Sociology and Starbucks

Tuesday, November 28, 2006

I swear to God you can judge a person, and also the state of humanity in general in the world, by how they conduct their business at the cream/sugar counter at Starbucks.

The counter is in a U-shape which affords everyone the opportunity to stand off to the side and reach in the center of the U, using either side to pour/shake your crap into your coffee.

If you stand in the CENTER of the U, you are selfish, self-serving and probably beyond all help at this point. You’re like the girl in my ballet class who could never get up on pointe and it forced Mrs. DuBois the 70 year old mother of the Diane the teacher to blurt out, “Diaaaahn, that girl will never get it. In more ways than one.”

If you stand in the CENTER of the U, and don’t hear me behind you, don’t hear me breathing, the jiggling of the keys in my purse, or don’t just sense me, the way that you do when you’re a highly evolved, version 1-million-point-o, human, I’m honestly scared that you possess the qualities that could make America’s Next Dictator.

I stood there soooooo long waiting for this guy to finish up, I just dribbled hot coffe on my hand thus forcing me to reach for a napkin, I didn’t reach in front of him. I was perfectly able to angle in and out without making contact, but he couldn’t sense I was there and he jerked and reached for the Splenda at the same time and knocked it out of my hands and napkins went flying. Of course, I say, “sorry” first and he smiles and STILL DOES NOT MOVE OVER.

He finally finishes up and motions to me as if to say, “your turn” as if he is aware of the democratic process of using the cream/sugar counter and there is just no way in hell in his world that it’s big enough for two, even though technically there are 3 components to the thing and 2 sets of creams and sugars.

I was willing to forgive him if he was honestly startled by me standing there and realized and said, “Oh, pardon me.”

Before all of this happened, when I was just ordering a coffee, the woman in front of me had already paid and gotten her drink and she stood there chatting with the barista drink in hand. I can either see this as bad customer service, an oblivious customer or a kick back to a golden era when people talked to each other and transactions were part of the experience. The barista was giggling and chatting and I just stood there annoyed.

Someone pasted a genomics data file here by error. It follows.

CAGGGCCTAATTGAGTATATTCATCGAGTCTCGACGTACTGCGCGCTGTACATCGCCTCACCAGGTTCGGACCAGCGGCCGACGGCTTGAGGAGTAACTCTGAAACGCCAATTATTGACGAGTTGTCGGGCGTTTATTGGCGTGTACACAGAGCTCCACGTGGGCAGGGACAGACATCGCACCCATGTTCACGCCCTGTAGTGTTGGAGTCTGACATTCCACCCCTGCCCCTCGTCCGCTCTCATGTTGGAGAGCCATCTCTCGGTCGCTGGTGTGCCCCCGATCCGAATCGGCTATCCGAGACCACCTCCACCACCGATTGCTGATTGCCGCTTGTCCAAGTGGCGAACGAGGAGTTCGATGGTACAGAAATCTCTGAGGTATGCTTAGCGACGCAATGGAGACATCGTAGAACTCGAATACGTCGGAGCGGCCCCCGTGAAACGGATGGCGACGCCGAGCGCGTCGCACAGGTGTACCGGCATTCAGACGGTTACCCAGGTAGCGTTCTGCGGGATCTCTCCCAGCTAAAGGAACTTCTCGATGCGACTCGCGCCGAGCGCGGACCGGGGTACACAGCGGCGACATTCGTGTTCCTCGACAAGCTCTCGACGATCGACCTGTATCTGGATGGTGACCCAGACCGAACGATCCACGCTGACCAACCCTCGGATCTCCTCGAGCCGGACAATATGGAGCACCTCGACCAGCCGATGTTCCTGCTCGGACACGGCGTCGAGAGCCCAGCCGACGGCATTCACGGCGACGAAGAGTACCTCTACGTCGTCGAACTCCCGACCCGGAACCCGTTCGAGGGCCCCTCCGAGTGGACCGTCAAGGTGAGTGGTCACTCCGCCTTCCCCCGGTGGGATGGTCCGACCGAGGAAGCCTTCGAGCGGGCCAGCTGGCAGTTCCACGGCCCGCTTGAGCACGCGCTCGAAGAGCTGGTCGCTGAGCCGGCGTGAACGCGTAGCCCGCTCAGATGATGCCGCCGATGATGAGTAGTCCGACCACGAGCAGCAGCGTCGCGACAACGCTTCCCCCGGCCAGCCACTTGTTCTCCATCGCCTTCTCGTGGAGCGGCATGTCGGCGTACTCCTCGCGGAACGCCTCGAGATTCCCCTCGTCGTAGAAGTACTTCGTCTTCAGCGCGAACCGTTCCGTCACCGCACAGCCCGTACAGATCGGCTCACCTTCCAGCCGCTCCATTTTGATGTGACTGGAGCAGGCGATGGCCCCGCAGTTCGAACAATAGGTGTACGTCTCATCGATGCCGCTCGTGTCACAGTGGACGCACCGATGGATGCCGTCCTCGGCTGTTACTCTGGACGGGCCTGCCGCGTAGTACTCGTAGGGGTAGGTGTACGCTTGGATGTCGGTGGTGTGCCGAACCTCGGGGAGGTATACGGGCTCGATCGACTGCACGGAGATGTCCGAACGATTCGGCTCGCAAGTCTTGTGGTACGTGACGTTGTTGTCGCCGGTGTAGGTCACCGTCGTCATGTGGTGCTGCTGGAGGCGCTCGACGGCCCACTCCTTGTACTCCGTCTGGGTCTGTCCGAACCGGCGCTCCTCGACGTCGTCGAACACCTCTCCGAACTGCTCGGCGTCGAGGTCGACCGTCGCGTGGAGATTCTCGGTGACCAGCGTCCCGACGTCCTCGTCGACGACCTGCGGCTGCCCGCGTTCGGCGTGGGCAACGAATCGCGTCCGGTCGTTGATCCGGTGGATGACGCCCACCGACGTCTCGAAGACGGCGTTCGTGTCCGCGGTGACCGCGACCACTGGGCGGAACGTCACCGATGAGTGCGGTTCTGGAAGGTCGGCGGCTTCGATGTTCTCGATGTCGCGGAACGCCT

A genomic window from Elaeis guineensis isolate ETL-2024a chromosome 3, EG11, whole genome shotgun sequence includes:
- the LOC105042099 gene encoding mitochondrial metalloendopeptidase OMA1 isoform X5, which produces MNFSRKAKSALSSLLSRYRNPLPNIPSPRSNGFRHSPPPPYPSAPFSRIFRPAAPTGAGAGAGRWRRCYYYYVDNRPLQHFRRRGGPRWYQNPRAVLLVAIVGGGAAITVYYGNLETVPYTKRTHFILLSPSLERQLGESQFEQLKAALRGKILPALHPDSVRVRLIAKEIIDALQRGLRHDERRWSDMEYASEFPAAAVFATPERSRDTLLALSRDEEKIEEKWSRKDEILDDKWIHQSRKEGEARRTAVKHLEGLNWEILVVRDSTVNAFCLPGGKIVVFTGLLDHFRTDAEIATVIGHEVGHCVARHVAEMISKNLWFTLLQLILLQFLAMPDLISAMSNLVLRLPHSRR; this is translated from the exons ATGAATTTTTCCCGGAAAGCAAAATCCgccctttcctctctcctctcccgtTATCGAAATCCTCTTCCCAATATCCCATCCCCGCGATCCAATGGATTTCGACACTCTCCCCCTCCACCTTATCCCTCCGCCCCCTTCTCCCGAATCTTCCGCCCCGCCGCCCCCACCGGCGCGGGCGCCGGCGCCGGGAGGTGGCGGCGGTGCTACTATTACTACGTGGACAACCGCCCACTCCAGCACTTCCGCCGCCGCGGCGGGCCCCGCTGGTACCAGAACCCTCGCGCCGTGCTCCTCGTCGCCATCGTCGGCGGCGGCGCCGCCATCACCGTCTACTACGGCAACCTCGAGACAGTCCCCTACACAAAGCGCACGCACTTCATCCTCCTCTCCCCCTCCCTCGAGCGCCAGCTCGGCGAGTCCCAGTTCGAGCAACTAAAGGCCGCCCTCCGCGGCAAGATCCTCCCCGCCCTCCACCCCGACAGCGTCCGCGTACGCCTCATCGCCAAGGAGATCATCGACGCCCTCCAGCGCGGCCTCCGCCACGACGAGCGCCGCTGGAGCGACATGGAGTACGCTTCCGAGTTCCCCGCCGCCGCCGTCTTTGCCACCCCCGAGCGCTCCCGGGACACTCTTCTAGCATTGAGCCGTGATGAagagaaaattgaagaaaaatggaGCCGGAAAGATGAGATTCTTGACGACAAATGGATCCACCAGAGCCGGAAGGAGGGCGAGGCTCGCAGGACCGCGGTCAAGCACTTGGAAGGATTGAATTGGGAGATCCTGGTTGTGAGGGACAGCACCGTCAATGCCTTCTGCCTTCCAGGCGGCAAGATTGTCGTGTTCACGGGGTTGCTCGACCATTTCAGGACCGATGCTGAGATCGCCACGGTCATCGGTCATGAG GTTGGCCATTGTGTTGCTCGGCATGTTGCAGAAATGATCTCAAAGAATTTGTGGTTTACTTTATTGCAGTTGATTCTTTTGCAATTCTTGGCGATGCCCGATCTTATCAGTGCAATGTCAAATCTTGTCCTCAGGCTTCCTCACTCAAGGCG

Then the minute the woman scooted over, before I had a chance to just be sullen and order my coffee the barista said, “Wow. Her name is Monica and mine is too. I never meet anyone with my name.”

She was so pleasant that I had to engage her. And I honestly felt in that moment, “Monica is the best name. If I wasn’t dead inside, I’d have a little girl and name her Monica.”

I confessed that my name was the all-too-popular, Jennifer and she smiled apologetically. “Oh, I know three people named Jennifer.” She poured my coffee and addressed me. “Would you like room for that, Jennifer?” It didn’t even bother me that she was not calling me “Jen” which I consider my real name.

I even told her about the time that I went to another Starbucks and the barista insisted that she didn’t know how to spell Jen and had NEVER HEARD of someone shortening Jennifer to Jen. And that barista, that day went so far as to say, “I don’t even think I’ve heard the name Jennifer that much in Los Angeles.” And I said to her, “Really? You haven’t? What about Anniston, Lopez, Garner, Love-Hewitt and Tilly?)” She said, “I don’t keep up with celebrities.” Well, neither do I but I hear their damn names!!

Today’s barista loved that story and rolled her eyes and said, “Some people.”

Yeah. Some people.

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